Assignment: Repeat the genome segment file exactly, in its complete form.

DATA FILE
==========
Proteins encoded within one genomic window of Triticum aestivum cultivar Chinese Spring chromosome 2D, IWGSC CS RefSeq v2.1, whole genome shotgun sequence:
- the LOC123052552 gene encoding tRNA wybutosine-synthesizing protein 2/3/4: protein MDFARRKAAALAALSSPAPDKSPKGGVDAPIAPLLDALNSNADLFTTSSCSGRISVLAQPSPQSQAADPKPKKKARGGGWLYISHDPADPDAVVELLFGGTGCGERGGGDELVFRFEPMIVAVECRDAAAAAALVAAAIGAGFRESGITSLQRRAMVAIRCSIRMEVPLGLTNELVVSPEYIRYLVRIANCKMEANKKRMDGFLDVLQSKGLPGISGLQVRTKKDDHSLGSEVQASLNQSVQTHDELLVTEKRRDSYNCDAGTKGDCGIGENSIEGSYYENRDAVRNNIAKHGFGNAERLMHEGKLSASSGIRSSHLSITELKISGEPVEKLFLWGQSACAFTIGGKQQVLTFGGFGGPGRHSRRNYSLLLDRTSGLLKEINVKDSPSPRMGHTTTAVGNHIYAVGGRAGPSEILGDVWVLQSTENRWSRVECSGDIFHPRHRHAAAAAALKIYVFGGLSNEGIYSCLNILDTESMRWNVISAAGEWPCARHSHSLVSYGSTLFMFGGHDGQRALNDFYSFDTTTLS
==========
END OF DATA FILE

Proteins encoded within one genomic window of Triticum aestivum cultivar Chinese Spring chromosome 2D, IWGSC CS RefSeq v2.1, whole genome shotgun sequence:
- the LOC123052552 gene encoding tRNA wybutosine-synthesizing protein 2/3/4: protein MDFARRKAAALAALSSPAPDKSPKGGVDAPIAPLLDALNSNADLFTTSSCSGRISVLAQPSPQSQAADPKPKKKARGGGWLYISHDPADPDAVVELLFGGTGCGERGGGDELVFRFEPMIVAVECRDAAAAAALVAAAIGAGFRESGITSLQRRAMVAIRCSIRMEVPLGLTNELVVSPEYIRYLVRIANCKMEANKKRMDGFLDVLQSKGLPGISGLQVRTKKDDHSLGSEVQASLNQSVQTHDELLVTEKRRDSYNCDAGTKGDCGIGENSIEGSYYENRDAVRNNIAKHGFGNAERLMHEGKLSASSGIRSSHLSITELKISGEPVEKLFLWGQSACAFTIGGKQQVLTFGGFGGPGRHSRRNYSLLLDRTSGLLKEINVKDSPSPRMGHTTTAVGNHIYAVGGRAGPSEILGDVWVLQSTENRWSRVECSGDIFHPRHRHAAAAAALKIYVFGGLSNEGIYSCLNILDTESMRWNVISAAGEWPCARHSHSLVSYGSTLFMFGGHDGQRALNDFYSFDTTTLS